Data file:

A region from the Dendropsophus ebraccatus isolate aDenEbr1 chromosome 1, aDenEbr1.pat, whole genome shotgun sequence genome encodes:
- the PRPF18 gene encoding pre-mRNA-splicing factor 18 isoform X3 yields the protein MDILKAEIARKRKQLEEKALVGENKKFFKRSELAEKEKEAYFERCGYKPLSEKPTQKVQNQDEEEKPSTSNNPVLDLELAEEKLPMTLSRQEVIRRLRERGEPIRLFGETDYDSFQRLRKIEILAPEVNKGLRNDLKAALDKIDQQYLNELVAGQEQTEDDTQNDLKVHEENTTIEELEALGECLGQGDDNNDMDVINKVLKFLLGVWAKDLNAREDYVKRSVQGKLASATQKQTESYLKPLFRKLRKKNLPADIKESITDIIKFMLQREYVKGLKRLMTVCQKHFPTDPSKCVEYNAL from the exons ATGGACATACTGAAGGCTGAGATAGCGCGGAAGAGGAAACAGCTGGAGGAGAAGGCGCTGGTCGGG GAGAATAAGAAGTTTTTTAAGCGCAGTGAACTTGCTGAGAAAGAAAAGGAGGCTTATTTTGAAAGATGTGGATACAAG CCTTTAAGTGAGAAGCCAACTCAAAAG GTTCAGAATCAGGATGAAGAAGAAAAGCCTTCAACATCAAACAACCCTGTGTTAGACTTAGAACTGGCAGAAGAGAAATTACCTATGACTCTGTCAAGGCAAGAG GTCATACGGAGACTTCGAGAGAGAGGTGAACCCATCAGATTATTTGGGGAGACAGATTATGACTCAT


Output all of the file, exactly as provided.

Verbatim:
A region from the Dendropsophus ebraccatus isolate aDenEbr1 chromosome 1, aDenEbr1.pat, whole genome shotgun sequence genome encodes:
- the PRPF18 gene encoding pre-mRNA-splicing factor 18 isoform X3 yields the protein MDILKAEIARKRKQLEEKALVGENKKFFKRSELAEKEKEAYFERCGYKPLSEKPTQKVQNQDEEEKPSTSNNPVLDLELAEEKLPMTLSRQEVIRRLRERGEPIRLFGETDYDSFQRLRKIEILAPEVNKGLRNDLKAALDKIDQQYLNELVAGQEQTEDDTQNDLKVHEENTTIEELEALGECLGQGDDNNDMDVINKVLKFLLGVWAKDLNAREDYVKRSVQGKLASATQKQTESYLKPLFRKLRKKNLPADIKESITDIIKFMLQREYVKGLKRLMTVCQKHFPTDPSKCVEYNAL from the exons ATGGACATACTGAAGGCTGAGATAGCGCGGAAGAGGAAACAGCTGGAGGAGAAGGCGCTGGTCGGG GAGAATAAGAAGTTTTTTAAGCGCAGTGAACTTGCTGAGAAAGAAAAGGAGGCTTATTTTGAAAGATGTGGATACAAG CCTTTAAGTGAGAAGCCAACTCAAAAG GTTCAGAATCAGGATGAAGAAGAAAAGCCTTCAACATCAAACAACCCTGTGTTAGACTTAGAACTGGCAGAAGAGAAATTACCTATGACTCTGTCAAGGCAAGAG GTCATACGGAGACTTCGAGAGAGAGGTGAACCCATCAGATTATTTGGGGAGACAGATTATGACTCAT